Yet if this attempt to write off 1960s sexual liberation and experimentation (some of which was progressive, some of which was solipsistic) on the back of Polanski’s past is bad, then the defence of Polanski by European government officials and commentators is even worse. They are motivated not by anything remotely related to legal norms or questions of justice, but by a snobbish and opportunistic anti-Americanism in which Polanski (who is probably a bit of a creep) becomes recast as a paragon of European decency against hung-up America. So determined are some liberal observers to use L’Affaire Polanski to get one over on America that they have even forgotten about their normal role of stoking up hysterical panics about paedophiles and have re-depicted Polanski’s encounter with Gailey as just a somewhat over-exuberant heavy-petting session.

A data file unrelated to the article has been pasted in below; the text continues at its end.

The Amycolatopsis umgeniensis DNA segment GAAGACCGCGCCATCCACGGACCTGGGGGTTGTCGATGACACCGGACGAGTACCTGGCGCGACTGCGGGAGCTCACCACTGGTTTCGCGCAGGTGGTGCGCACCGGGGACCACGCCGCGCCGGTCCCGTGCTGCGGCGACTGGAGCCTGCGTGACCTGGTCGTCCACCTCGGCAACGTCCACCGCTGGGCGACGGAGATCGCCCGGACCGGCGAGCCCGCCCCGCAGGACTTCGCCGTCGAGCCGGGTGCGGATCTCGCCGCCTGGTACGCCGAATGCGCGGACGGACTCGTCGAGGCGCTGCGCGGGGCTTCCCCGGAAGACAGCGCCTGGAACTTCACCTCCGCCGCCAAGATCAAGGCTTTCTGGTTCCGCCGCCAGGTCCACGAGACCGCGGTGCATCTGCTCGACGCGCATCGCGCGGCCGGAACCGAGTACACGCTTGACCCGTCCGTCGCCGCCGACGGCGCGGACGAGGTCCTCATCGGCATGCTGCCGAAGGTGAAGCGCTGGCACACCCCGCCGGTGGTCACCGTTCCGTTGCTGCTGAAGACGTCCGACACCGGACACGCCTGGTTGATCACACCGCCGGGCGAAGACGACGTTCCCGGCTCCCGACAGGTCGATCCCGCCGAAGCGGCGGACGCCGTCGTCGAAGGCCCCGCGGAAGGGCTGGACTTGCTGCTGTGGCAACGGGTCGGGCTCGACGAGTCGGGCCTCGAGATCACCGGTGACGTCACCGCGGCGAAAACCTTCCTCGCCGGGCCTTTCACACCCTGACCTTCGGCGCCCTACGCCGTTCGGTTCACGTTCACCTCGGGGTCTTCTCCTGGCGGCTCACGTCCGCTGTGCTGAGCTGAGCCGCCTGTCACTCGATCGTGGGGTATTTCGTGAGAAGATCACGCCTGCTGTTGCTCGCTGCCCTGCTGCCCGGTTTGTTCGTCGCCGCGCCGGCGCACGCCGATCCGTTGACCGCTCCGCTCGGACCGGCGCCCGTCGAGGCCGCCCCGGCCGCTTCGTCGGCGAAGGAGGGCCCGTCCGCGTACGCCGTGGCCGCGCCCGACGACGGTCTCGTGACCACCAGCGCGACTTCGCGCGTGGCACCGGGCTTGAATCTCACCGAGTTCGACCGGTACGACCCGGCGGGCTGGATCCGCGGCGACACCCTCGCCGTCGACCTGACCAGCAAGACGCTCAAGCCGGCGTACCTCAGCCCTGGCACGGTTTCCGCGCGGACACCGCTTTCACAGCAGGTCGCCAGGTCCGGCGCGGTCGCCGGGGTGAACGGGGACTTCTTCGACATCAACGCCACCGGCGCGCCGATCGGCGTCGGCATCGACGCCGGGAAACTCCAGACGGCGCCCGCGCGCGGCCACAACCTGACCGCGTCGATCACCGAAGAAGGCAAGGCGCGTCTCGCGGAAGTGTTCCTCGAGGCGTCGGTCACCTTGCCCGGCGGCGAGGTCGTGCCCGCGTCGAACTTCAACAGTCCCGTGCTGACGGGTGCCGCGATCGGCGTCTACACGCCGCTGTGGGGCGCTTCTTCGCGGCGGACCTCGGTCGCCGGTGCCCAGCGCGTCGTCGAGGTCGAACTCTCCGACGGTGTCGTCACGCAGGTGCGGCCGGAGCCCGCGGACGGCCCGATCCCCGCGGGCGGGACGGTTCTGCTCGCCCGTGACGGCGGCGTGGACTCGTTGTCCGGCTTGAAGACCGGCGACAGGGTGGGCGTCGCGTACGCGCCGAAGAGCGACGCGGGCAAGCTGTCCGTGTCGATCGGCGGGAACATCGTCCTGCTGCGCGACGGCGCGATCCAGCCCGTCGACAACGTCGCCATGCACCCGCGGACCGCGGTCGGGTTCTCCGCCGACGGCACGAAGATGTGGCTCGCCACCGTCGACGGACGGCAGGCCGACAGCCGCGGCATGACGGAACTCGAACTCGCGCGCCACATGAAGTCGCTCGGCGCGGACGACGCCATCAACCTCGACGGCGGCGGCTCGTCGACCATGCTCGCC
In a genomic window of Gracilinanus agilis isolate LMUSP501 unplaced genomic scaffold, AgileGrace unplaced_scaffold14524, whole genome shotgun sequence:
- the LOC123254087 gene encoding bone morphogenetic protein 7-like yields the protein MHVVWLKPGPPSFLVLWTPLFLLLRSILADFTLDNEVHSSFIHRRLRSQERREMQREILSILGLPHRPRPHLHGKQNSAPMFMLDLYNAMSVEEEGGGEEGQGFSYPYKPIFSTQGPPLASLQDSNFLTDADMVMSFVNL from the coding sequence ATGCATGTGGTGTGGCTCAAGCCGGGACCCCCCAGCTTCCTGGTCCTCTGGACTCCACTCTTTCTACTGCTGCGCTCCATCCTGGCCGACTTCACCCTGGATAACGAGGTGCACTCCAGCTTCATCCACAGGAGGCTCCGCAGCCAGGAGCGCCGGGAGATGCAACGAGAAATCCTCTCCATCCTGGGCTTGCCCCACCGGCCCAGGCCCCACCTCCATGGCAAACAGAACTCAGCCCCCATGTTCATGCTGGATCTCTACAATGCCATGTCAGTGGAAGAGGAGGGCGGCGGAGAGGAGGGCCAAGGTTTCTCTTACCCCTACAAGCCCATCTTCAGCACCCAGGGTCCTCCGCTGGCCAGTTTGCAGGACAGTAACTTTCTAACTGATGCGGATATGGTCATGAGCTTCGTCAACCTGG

European liberals were super-quick to rally to Polanski’s defence against what Frederic Mitterand, nephew of the former French president and a close friend of Polanski, described as a ‘senseless’ and ‘outrageous’ arrest that springs from ‘the darker side of America, the one that scares us all’ (6). In short, Polanski is not merely being pursued under an old legalistic arrest warrant, the kind that exists for many fugitives around the world, but rather is the European victim of evil and vengeful America. One French commentator says the US is ‘acting out some kind of prudish revenge’ against a ‘great talent who never abided by American rules’ (7). Here, Polanski’s actions in 1977 are presented as a bit of rule-breaking and anyone who thinks he should be punished for them is clearly an unarty prude from the dark and scary United States. But whatever you think of the usefulness of the arrest warrant against Polanski, and the motivations behind its continued pursuit by American law enforcers, it is not prudish to think that performing oral sex and sodomy on a drunk 13-year-old is unacceptable behaviour.